Risk Factor will also show how much flood damage could cost in various scenarios. This information can help you make an informed decision about whether to buy flood insurance.

“Are you able to pay out of pocket if that rare event happens?” says Matthew Eby, founder and CEO of First Street Foundation. “If not, then you should definitely be thinking about insurance.”

Waves hammer a sea wall and blast coastal homes with water and rocks in Winthrop, Massachusetts, in March. The storm’s high winds created large waves which caused minor costal flooding.

AFP via Getty Images

Note that “a model is a model,” Eby says, and not a definitive forecast of what’s going to happen. If Risk Factor says your home has a chance of flooding, Eby recommends doing further research by speaking with your community’s flood plain manager. Your state or municipal government can help you find their contact information.

If you’re considering buying a new home, ask the seller whether the house or neighborhood has ever flooded in the past, DeLong says. Certain states such as Texas and Louisiana require sellers to share this information.

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How to get flood insurance

Most people buy flood insurance through the National Flood Insurance Program. These policies are administered by FEMA and sold by insurers like Allstate and Farmers. A full list of providers is on the NFIP’s website.

Depending on where you live, you may also be able to shop around with private flood insurers to get better coverage or lower rates. A local insurance agent can help find the best flood insurance for you.

A park bench sits in floodwaters during high tide amid cherry blossoms in peak bloom by the Washington Channel in Washington, D.C. A report from the National Oceanic and Atmospheric Administration says that climate change and rising sea levels are expected to threaten the root systems of the cherry trees.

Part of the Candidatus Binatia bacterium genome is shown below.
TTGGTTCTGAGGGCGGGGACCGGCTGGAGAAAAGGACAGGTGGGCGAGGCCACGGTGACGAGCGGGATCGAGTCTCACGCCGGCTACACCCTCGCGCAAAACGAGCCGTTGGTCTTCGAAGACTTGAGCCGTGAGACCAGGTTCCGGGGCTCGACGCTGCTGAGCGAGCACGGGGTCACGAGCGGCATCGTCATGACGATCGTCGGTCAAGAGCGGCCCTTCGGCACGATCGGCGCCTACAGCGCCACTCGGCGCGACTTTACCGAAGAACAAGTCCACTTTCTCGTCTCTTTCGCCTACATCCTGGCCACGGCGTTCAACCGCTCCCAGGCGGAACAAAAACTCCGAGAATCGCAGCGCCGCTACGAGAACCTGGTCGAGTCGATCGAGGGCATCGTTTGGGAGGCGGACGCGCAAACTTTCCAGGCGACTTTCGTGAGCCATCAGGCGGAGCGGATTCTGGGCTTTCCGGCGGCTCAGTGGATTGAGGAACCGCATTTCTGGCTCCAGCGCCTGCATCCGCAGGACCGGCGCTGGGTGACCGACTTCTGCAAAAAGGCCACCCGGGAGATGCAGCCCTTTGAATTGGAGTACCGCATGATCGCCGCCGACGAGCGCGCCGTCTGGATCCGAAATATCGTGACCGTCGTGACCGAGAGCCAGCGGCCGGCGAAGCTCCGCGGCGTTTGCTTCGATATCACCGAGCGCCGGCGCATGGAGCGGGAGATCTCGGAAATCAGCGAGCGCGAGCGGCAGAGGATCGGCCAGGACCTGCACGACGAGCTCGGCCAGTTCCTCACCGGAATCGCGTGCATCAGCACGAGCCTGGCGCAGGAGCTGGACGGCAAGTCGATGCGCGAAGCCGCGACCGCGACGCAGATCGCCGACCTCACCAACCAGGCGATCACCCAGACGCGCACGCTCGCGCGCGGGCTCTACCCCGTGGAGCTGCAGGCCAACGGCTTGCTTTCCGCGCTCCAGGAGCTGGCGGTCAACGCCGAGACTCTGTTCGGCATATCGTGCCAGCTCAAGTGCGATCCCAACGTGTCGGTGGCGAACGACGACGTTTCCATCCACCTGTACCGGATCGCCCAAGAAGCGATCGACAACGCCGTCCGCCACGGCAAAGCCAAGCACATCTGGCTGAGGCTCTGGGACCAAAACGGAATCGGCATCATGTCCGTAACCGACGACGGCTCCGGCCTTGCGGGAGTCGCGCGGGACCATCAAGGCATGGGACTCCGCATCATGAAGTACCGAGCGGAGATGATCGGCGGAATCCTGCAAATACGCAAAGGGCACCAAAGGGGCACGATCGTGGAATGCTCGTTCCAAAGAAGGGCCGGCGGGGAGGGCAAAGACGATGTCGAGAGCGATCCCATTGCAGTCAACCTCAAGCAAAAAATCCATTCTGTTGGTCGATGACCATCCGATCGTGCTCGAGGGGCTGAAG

Getty Images

Also see: Wind damage will impact more U.S. homes than before, in Florida especially. How best to protect your property.

Beyond insurance

If you can’t afford flood insurance or you need other ways to reduce your risk, consider these tips.

Elevate expensive items. Eby recommends putting pricey appliances such as heating or air-conditioning units on raised platforms, which is generally cheaper than elevating your entire house.

Protect your basement. Sealing your basement’s walls with a waterproofing compound may help keep floodwaters out. Have a sump pump remove any water that does get in.

Install flood vents. These openings in your foundation can prevent structural damage by allowing water to flow freely into and out of your home’s lowest level.

Consider community solutions. There’s only so much you can do to protect your home if the flood risk originates beyond your property. That’s why Eby encourages homeowners to get together with neighbors and local governments to see if investments in sea walls, levees or upgraded drainage systems could reduce flood risk on a broader scale. After all, Eby says, “The property is only as valuable as the community it’s a part of.”

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Sarah Schlichter writes for NerdWallet. Email: [email protected].